At TGO Consulting we regularly talk with clients of law firms. Despite what you can read in reports and magazine articles, law firm clients in general are reasonably satisfied with the product and the service they get. When prompted, some of the law firm clients will obviously say that they would rather pay less, but overall even pricing does not seem to be a major issue.
So what, according to law firm clients could be improved:
Avoid the ‘black hole’ When a client has instructed a lawyer on a matter, continuous communication is key. Clients really hate it when they are not regularly updated on what the lawyer is doing. Your clients want to know what you have done on the matter so far and what you expect to be doing next. If you want happy clients, communicate proactively and regularly. This could be a weekly email or a brief call, just don’t leave the client in the unknown.
Discuss ‘risk appetite’ The clients of business law firms are businesses. They have to make money and their world ideally does not revolve around legal issues. Businesses have to take risks all the time and also legal risks are part of the game. Unlike his clients, a lawyer - by nature - has zero tolerance for risks. Upon instruction of the matter it is important to explicitly discuss the client’s risk appetite. If lawyers were plumbers, they would by default advise golden plumbing as gold will never deteriorate and will last forever without malfunctions. Unless you are designing the plumbing for a Space Station, golden plumbing is way over the top. In most real world situations PVC will do. This applies equally to legal matters: for most clients in most situations it is not useful to eliminate every potential risk. So please discuss with your client before you start.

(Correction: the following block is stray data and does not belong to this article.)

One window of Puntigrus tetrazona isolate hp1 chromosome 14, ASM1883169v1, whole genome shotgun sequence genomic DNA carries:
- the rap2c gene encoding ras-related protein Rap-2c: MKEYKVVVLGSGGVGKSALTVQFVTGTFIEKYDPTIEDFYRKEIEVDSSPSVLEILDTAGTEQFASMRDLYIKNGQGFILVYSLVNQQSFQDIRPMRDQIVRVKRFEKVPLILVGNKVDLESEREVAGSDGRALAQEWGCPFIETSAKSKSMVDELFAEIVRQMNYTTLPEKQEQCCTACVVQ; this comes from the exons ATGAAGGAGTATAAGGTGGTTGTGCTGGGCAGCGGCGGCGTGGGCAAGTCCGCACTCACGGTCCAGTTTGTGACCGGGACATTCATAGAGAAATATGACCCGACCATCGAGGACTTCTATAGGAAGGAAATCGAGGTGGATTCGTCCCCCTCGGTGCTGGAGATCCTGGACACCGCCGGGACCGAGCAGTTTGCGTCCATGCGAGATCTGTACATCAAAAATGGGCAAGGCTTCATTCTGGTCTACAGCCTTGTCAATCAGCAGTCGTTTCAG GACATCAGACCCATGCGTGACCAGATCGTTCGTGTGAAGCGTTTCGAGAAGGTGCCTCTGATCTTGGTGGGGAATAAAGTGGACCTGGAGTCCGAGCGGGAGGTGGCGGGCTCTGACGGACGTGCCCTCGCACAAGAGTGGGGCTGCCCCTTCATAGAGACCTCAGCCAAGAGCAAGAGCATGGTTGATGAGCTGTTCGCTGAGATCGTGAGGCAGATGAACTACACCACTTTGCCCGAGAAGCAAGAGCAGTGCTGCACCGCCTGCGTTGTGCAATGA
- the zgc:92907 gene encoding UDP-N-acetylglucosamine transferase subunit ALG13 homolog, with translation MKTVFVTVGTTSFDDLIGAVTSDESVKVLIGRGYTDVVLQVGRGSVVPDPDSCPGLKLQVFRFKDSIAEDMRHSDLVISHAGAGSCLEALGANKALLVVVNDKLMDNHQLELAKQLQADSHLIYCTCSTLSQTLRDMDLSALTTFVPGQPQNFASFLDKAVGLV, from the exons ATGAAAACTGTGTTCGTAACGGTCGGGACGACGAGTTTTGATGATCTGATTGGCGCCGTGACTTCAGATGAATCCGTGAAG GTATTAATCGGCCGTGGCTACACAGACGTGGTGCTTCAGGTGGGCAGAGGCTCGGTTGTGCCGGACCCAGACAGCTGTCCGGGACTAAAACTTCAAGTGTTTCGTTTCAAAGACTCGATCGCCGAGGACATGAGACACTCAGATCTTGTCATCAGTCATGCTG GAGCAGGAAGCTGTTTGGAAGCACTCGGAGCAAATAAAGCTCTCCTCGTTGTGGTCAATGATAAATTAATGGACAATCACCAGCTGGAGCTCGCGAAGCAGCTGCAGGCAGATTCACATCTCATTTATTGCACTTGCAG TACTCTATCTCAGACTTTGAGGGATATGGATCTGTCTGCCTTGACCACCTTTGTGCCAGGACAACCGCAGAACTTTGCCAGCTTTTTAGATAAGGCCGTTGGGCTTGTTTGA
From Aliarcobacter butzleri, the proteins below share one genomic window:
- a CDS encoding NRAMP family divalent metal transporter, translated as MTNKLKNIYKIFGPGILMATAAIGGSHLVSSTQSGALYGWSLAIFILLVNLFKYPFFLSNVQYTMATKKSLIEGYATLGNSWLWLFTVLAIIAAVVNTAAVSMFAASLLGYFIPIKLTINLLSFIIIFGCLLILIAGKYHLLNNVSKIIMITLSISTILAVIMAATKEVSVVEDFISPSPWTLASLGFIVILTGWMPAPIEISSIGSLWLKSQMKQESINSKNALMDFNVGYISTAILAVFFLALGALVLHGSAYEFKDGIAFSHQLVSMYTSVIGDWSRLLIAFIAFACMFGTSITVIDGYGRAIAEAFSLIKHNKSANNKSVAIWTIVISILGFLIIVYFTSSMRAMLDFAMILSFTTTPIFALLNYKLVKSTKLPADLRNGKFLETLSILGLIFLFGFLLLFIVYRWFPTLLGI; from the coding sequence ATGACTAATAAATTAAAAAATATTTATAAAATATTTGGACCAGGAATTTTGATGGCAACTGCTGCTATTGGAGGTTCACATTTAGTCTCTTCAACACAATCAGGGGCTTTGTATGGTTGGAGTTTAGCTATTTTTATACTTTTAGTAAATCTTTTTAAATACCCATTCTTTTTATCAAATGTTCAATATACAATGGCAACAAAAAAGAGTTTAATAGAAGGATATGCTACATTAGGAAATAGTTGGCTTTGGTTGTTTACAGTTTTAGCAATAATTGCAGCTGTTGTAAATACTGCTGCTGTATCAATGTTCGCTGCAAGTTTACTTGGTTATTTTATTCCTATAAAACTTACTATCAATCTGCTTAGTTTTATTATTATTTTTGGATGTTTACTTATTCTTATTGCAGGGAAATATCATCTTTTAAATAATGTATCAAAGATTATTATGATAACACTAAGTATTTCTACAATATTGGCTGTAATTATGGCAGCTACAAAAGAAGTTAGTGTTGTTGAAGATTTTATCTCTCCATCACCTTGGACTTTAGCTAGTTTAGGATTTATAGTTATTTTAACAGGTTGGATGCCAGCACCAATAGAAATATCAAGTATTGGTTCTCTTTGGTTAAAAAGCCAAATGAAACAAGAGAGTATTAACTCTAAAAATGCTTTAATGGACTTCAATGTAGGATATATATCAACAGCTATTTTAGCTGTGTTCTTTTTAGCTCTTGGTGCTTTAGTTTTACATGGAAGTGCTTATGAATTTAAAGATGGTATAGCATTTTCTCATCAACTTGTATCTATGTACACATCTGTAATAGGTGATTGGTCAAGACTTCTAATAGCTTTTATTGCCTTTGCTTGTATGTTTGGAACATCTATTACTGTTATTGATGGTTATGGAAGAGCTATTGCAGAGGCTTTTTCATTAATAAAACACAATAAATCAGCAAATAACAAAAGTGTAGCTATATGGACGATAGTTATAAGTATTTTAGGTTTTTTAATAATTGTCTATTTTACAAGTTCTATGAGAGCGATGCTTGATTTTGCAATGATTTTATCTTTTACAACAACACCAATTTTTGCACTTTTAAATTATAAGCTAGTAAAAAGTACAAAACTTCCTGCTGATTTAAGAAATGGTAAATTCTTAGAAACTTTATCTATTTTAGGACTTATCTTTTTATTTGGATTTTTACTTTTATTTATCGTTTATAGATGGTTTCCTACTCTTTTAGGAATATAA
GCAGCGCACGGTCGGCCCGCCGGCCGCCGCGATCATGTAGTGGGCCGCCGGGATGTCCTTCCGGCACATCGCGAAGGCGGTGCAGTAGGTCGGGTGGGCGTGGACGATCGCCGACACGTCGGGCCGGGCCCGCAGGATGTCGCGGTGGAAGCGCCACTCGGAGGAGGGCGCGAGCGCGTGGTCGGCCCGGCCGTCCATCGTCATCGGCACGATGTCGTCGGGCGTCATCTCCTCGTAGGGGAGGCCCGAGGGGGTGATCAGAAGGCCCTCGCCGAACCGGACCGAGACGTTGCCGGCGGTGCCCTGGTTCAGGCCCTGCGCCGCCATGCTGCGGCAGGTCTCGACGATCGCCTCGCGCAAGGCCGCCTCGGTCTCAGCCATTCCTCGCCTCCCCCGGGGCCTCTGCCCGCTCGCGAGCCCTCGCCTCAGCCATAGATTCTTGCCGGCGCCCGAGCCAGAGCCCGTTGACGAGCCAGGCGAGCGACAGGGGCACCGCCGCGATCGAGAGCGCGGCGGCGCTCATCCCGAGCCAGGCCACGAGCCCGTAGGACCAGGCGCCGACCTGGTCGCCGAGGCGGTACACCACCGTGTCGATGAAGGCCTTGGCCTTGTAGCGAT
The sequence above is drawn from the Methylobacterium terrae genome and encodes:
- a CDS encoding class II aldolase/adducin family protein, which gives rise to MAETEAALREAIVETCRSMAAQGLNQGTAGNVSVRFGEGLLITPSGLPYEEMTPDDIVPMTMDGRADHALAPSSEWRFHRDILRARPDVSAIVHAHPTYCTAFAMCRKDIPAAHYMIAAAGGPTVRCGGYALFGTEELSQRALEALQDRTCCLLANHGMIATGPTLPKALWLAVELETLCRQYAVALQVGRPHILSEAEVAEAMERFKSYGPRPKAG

PETT invoices As mentioned above clients in general can live with the rates that their law firm will charge them. However, what clients really hate are unpleasant surprises. Clients tend to prefer the certainty that a matter will cost 20.000 monthly for the next 12 month (240.000 in total), over not knowing what to expect and receiving a surprise invoice of 210.000 after 12 months. So Predictability may well be more important than the actual total sum.
Predictability is what the P in PETT stands for. The E stands for Efficiency. As long as the legal world is centered around time based billing, clients will have to pay for all time the lawyers spend on a matter. Effectively for the client this is a leap of trust. Clients are used to this and accept that time is a big unknown in the handling of a matter. However clients want lawyers to handle the matter in an efficient manner. Lawyers will have to assure their clients that they are efficient in their way of working. Today, increasingly, use of modern technology is part of being efficient.
How do you assure your client that you are highly efficient? By being totally transparent. That is why the first T in PETT stands for Transparency. Transparency is about more than a detailed specification with the invoice. It also means active communication what has been done and what still needs to be done. Not only in terms of activity but also in terms of anticipated costs involved. Transparency also includes any unforeseen hiccups that might impact the outcome of the proceedings. Being open and proactive about bad news as well as good news is an essential part of your relationship with your client.
The last T stands for ‘timely’. Again no surprises. Send your invoices monthly promptly after a month has ended. Your clients hate being surprised by an invoice months after the matter has been closed. Mentally they have moved on and the cost of a previous matter is always something they didn’t count with.
Dialogue. The issues addressed in this weeks blog are pretty basic and simple. Essentially it all boils down to ‘dialogue’. Clients want to have a permanent open and meaningful dialogue with their lawyer. Surprisingly, there are still many lawyers that are not too keen on having an open and active dialogue with their clients. They rather ‘hide’ behind their desk and communicate by occasional emails than picking up the phone or meeting in person. Many lawyers strive to be their client’s ‘trusted adviser’. It is hard to imagine a trusted adviser who does not have the essential dialogue with the client.